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Opioid epidemic tied to overprescription, study says


first_imgA new USC study published on Jan. 16 found that doctor’s offices, rather than emergency rooms, prescribed the most opioids to patients.According to the study conducted by USC Schaeffer Center for Health Policy and Economics and the Keck School of Medicine, opioid prescriptions have exploded in the United States, increasing by nearly 471 percent from 1996 to 2012.While many regulations have been focused on restricting emergency room prescriptions, the share of opioids prescribed in emergency rooms during the 17-year study period decreased from 7.4 percent to 4.4 percent. “One hypothesis has been that the emergency room is a recurrent site of care and that patients could be going from ER to ER to obtain multiple prescriptions to support their addiction,” USC Keck assistant professor Sarah Axeen said in a press release. “But our analysis shows that emergency rooms account for a very small share of all prescribed opioids. In fact, doctor’s offices are the source of many more of these drugs.”Out of the four settings where opioids are prescribed — including the ER, doctors’ offices, dental offices and outpatient sites — doctors’ offices were the only setting in which opioid prescriptions increased. In 1996, they prescribed 70.6 percent of all opioids in the United States and by 2012, that number had jumped to 83.45 percent. “From the 1990s to at least 2013, we had convinced ourselves that prescribing opioids was a fine thing to do [for chronic pain],” Keck associate professor Michael Menchine said in a press release. “It is hard to look in the mirror years later and say two million people might be dependent on opioids because of this sort of practice.”Opioids have been declared an epidemic by the Centers for Disease Control and Prevention.  In 2016, a record of over 42,000 Americans overdosed on prescriptions, and opioid prescriptions were involved in at least 40 percent of these deaths. According to Keck professor Seth Seabury, in the push to address this epidemic, policymakers must focus on targeting the source of the problem. Policies to restrict opioid prescriptions in the ER, however, may have limited effects.“We are not saying these policies are bad,” Seabury said in a press release. “What our findings suggest is that they should really be focusing these policies on other places in the system.”Menchine encourages a more holistic approach to the opioid epidemic, including treatment for substance abuse over prescription regulations.“I want to be there for my patients and if they have substance abuse problems, I want to be able to address it in the best way I can,” Menchine said in a press release. “Too often, people think the solution is to simply say we can no longer prescribe opioids. For me, the solution is to say: It looks to me like you have a problem with opioid addiction and here are the options available so you can address it.”last_img read more


Wisconsin defense, balanced scoring attack, lead way for 14th straight win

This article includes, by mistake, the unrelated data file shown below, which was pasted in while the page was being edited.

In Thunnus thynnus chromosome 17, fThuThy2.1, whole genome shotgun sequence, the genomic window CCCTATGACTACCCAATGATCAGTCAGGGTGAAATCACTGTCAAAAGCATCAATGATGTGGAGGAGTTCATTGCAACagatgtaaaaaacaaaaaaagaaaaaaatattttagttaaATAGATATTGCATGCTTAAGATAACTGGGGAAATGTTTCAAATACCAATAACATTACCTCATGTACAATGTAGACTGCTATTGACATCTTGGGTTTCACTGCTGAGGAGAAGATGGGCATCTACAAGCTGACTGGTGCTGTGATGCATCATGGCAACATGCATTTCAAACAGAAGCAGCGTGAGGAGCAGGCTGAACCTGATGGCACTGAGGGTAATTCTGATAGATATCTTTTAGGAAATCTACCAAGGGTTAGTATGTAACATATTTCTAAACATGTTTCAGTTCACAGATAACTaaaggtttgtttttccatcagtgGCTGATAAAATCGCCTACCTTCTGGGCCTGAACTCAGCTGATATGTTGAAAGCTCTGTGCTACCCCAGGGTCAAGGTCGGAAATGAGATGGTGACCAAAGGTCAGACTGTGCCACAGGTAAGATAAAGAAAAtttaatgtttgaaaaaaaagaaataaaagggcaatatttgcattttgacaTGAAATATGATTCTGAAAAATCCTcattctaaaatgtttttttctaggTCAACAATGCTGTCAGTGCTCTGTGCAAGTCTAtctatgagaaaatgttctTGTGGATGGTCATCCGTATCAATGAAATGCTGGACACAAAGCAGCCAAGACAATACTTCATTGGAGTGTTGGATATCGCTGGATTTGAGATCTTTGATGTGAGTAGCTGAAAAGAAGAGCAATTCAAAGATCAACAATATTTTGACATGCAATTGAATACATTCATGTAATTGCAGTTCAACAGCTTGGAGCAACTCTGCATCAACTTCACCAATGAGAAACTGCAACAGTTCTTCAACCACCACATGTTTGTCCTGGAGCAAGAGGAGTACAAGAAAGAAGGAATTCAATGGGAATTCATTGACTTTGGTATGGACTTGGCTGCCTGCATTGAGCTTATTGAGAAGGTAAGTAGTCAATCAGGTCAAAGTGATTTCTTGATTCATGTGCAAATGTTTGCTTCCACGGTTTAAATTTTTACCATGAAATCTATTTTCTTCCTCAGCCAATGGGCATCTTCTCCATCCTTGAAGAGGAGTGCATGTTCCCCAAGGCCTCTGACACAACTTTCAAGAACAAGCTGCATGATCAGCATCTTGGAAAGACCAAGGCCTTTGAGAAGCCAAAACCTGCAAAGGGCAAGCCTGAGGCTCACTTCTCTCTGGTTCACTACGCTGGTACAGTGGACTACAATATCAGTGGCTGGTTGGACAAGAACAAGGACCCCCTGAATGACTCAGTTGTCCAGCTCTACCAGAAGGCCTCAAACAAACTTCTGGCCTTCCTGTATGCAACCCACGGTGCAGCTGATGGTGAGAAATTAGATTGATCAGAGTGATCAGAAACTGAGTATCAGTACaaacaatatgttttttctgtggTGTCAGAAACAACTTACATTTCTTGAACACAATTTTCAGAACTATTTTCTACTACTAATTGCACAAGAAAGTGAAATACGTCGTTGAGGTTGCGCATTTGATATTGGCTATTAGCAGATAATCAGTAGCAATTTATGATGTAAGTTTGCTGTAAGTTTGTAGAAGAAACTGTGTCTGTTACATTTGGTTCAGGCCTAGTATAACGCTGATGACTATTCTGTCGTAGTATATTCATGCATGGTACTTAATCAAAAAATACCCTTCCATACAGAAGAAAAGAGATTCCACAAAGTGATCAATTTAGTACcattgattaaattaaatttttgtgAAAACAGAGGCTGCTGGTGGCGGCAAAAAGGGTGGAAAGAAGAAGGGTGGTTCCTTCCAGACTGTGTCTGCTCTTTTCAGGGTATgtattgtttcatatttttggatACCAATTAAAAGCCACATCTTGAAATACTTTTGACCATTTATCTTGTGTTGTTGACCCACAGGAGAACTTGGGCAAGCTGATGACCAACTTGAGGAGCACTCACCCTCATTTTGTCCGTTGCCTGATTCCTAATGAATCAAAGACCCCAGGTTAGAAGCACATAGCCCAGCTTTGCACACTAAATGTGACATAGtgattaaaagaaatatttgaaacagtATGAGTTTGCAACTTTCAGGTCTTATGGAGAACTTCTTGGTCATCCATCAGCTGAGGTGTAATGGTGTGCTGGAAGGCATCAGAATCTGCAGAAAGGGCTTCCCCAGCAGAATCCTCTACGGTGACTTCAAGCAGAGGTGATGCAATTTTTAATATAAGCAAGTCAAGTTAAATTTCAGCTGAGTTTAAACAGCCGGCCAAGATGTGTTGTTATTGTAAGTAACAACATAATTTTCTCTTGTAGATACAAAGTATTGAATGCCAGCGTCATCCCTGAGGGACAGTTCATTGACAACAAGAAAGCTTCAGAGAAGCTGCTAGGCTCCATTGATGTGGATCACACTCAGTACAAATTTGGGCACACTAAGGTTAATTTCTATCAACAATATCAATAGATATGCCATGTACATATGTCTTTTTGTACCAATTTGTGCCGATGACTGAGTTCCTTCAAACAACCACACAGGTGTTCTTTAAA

first_imgThe Wisconsin volleyball team brought their shovels to Wednesday’s match at the UW Field House against Michigan.The Badgers accumulated 70 kills over three periods, with four players reaching double-digit dig marks.Leading the way for UW was Taylor Morey, who had a team-high 21 digs. This doesn’t come as a surprise for the junior libero, as she leads the Big Ten with 5.15 digs per set and is the frontrunner for Big Ten Defensive Player of the Year.Last Friday, also against Michigan, sophomore setter Lauren Carlini led the Badgers with 14 digs. She outdid herself Wednesday, by piling up 15 digs.Michigan tried to neutralize the Badgers by keeping the ball away from the back-line and hitting at Carlini, making it more difficult for her to set the ball. However, senior right side hitter Courtney Thomas was able to set the ball after Carlini digs.Thomas finished with three assists and added to the dig total with 11.Freshman outside hitter Kelli Bates was impressive in the back row for the Badgers Wednesday night. She wracked up 10 digs and said that as the season goes on, the more comfortable she feels defensively.“I’ve gotten a lot more training [in the back court] since preseason,” Bates said. “Adjusting to the speed of the game was gonna be the toughest thing for me defensively just because there’s so many talented players that have so many shots and it’s obviously a lot harder than in club and in high school. But I’ve gotten a lot really good training, so that’s definitely become more of a comfortable skill and I’m actually starting to enjoy it a lot more too.”Nelson added five digs, while seniors Ellen Chapman and Deme Morales added four of their own. Michigan’s libero Taylor Morales had a match-high 22 digs for the Wolverines.Neither team served particularly well in the first two sets of the match, especially Michigan. The Wolverines had five service errors in the first set and eight on the match. The Badgers had six times errors from the serving line throughout the match.In addition to the poor serving display, both squads had weak hitting percentages, although the numbers improved as the match progressed. In the first set, Wisconsin hit .171 while Michigan hit .116. In the third, UW hit .294 compared to Michigan’s .150.“It was a defensive struggle for both teams,” head coach Kelly Sheffield said. “Neither team hit for a really high percentage and neither team hit for a very high percentage a few days ago either.”Michigan finished the match with a .130 hitting percentage, while Wisconsin hit at a .220 clip on the match.After lighting the Badgers up for 20 kills on Friday, the UW defense held Michigan’s Abby Cole to 12 digs, which was still a match-high. The Badger block made it more difficult for the sophomore middle blocker this time out.“We had a couple of defensive strategies we needed to make sure we stuck to the second time around,” Nelson said. “We cleaned up our block a lot. The pin blockers did a great job of shutting down the line. We just really worked on sticking to our game plan and fixing what we didn’t really do right the first time.“The block and the back-court worked really well together tonight and that was what we were hoping for.”Michigan’s Caroline Knop added 11 kills for the Wolverines. Her and Cole accounted for 22 of Michigan’s 38 kills.Those top-heavy numbers didn’t translate to the other side of the court, as the Badgers had a much more balanced attack.“It’s a great problem to have,” Carlini, who finished 37 assists and her thirteenth double-double of the season, said. “Being able to set any of my hitters and them having the ability to get kills makes my job way easier.“Setting the middle of the court, forcing the ball there, was really one our big strategies this game and I was able to do that with good passing and great defense by our team.”Thomas led the Badgers offensively with 11 kills, while Nelson was right behind her with 10. Senior middle blocker Dominique Thompson hammered nine kills of her own, including a brutal spike to close out the second set. Outside hitters Bates and Chapman added six kills each.Wisconsin upped its winning-streak to 14 in-a-row with the win, although the team’s approach to each match impresses Sheffield more than the wins.“I think our team has been really good at being consistent with their approach and taking each match as it comes,” he said.last_img read more